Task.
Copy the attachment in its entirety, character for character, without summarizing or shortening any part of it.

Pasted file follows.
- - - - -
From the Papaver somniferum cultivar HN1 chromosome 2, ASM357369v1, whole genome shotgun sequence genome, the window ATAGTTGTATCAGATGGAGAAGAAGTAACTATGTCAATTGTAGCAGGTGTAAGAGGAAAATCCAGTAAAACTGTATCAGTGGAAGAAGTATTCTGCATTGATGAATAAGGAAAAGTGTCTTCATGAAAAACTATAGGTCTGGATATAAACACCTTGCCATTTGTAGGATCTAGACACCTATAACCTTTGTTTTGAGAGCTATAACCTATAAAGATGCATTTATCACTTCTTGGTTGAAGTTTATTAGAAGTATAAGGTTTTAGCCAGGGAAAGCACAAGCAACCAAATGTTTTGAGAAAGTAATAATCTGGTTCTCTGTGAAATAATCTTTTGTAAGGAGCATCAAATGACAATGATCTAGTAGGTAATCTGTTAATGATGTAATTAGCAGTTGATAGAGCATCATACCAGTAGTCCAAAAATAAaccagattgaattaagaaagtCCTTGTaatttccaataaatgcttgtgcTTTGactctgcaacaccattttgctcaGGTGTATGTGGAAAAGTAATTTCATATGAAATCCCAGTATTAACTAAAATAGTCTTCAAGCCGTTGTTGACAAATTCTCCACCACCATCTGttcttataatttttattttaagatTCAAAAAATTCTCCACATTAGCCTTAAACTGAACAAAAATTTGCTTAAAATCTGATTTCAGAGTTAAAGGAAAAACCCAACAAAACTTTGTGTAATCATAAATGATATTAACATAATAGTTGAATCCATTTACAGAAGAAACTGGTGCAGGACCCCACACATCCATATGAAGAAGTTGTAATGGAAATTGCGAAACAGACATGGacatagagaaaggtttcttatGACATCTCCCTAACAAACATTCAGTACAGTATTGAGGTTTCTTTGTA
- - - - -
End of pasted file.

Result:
From the Papaver somniferum cultivar HN1 chromosome 2, ASM357369v1, whole genome shotgun sequence genome, the window ATAGTTGTATCAGATGGAGAAGAAGTAACTATGTCAATTGTAGCAGGTGTAAGAGGAAAATCCAGTAAAACTGTATCAGTGGAAGAAGTATTCTGCATTGATGAATAAGGAAAAGTGTCTTCATGAAAAACTATAGGTCTGGATATAAACACCTTGCCATTTGTAGGATCTAGACACCTATAACCTTTGTTTTGAGAGCTATAACCTATAAAGATGCATTTATCACTTCTTGGTTGAAGTTTATTAGAAGTATAAGGTTTTAGCCAGGGAAAGCACAAGCAACCAAATGTTTTGAGAAAGTAATAATCTGGTTCTCTGTGAAATAATCTTTTGTAAGGAGCATCAAATGACAATGATCTAGTAGGTAATCTGTTAATGATGTAATTAGCAGTTGATAGAGCATCATACCAGTAGTCCAAAAATAAaccagattgaattaagaaagtCCTTGTaatttccaataaatgcttgtgcTTTGactctgcaacaccattttgctcaGGTGTATGTGGAAAAGTAATTTCATATGAAATCCCAGTATTAACTAAAATAGTCTTCAAGCCGTTGTTGACAAATTCTCCACCACCATCTGttcttataatttttattttaagatTCAAAAAATTCTCCACATTAGCCTTAAACTGAACAAAAATTTGCTTAAAATCTGATTTCAGAGTTAAAGGAAAAACCCAACAAAACTTTGTGTAATCATAAATGATATTAACATAATAGTTGAATCCATTTACAGAAGAAACTGGTGCAGGACCCCACACATCCATATGAAGAAGTTGTAATGGAAATTGCGAAACAGACATGGacatagagaaaggtttcttatGACATCTCCCTAACAAACATTCAGTACAGTATTGAGGTTTCTTTGTA